The Council is made up of 12 members. The categories of membership are provided for in law as follows:
- the Lord Justice Clerk (Chair)
- one first instance High Court judge
- one sheriff
- two persons holding the office of summary sheriff or justice of the peace
- one further eligible judicial member or a sheriff principal
- one prosecutor
- one advocate
- one solicitor
- one constable
- one person with knowledge of victims' issues
- one other person who is not qualified as a judicial or legal member.
The Rt. Hon. Lady Dorrian, the Lord Justice Clerk
The Chair of the Scottish Sentencing Council is the Lord Justice Clerk, by virtue of the office.
The Rt. Hon. Lady Dorrian was appointed as a judge of the Supreme Courts in 2005, having served as a temporary judge since 2002. She was appointed to the Inner House in November 2012. She is a graduate of the University of Aberdeen and was admitted to the Faculty of Advocates in 1981 before becoming Standing Junior Counsel to the Health and Safety Executive and Commission between 1987 and 1994. She served as Advocate Depute between 1988 and 1991, and as Standing Junior to the Department of Energy between 1991 and 1994. In 1994, she was also appointed Queen's Counsel. Between 1997 and 2001 she was a member of the Criminal Injuries Compensation Board.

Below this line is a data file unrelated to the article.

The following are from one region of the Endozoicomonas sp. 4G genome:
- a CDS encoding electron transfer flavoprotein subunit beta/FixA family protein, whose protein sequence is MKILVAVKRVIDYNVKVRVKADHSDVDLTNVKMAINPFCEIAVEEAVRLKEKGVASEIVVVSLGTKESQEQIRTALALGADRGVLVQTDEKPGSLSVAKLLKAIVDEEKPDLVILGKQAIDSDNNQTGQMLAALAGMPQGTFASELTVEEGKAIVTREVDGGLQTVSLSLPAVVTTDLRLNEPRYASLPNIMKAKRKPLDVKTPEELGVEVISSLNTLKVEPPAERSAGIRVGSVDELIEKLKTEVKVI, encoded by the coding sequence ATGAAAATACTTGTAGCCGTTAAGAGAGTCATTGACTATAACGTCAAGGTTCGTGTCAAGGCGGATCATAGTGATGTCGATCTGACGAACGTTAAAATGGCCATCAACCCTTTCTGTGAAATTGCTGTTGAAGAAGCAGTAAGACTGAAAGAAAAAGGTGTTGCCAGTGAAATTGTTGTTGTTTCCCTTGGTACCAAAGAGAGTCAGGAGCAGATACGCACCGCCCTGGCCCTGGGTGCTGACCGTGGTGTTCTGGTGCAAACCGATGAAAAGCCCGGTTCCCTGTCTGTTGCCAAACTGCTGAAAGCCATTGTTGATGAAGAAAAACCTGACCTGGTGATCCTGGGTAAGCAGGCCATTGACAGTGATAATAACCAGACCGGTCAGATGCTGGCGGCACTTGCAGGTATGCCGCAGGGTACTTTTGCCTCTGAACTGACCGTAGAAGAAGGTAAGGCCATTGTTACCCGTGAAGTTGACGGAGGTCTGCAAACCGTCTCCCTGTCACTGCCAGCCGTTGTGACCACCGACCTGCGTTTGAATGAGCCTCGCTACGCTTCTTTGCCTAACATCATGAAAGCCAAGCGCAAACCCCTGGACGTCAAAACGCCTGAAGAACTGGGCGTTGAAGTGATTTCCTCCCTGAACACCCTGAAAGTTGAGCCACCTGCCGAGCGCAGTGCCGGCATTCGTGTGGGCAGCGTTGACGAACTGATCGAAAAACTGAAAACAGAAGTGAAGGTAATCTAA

Lady Dorrian was installed as the Lord Justice Clerk on 26 April 2016 and by virtue of the office became Chair of the Council on this date. The Lord Justice Clerk also holds the office of President of the Second Division of the Inner House of the Court of Session.
The Rt. Hon. Lord Matthews
Lord Matthews will hold office until November 2025.
Lord Matthews was appointed a judge of the Supreme Courts in 2007, having served as a temporary judge since February 2004. He graduated from the University of Glasgow LL.B (Hons), and was admitted to the Faculty of Advocates in July 1979. He was appointed as a Queen's Counsel in 1992 and practised at the Bar until his appointment as a sheriff in January 1997. He was Standing Junior Counsel to the Department of Employment in Scotland from June 1984 until March 1988, and served as an advocate depute from April 1988 until January 1993.
Sheriff Iain Fleming
Sheriff Fleming will hold office until March 2026.
Sheriff Iain Fleming was appointed as a part time sheriff in 2005 and as a full time sheriff in 2014, following a career as a solicitor and solicitor advocate.
He served in the Sheriffdom of North Strathclyde at Greenock Sheriff Court until 2017, and since then has sat in Glasgow Sheriff Court, conducting courts at summary and solemn level.
As part of his duties in Glasgow he has presided at the problem-solving Alcohol Court since February 2018. He has also been a shrieval member of the Mental Health Tribunal for Scotland since 2011.
Summary Sheriff member
Susan Fallone JP
Justice of the peace member
Susan will hold office until December 2023.
Susan Fallone has been a JP in Edinburgh since 2013. She was admitted as a solicitor in 2006, and called to the Bar in 2021.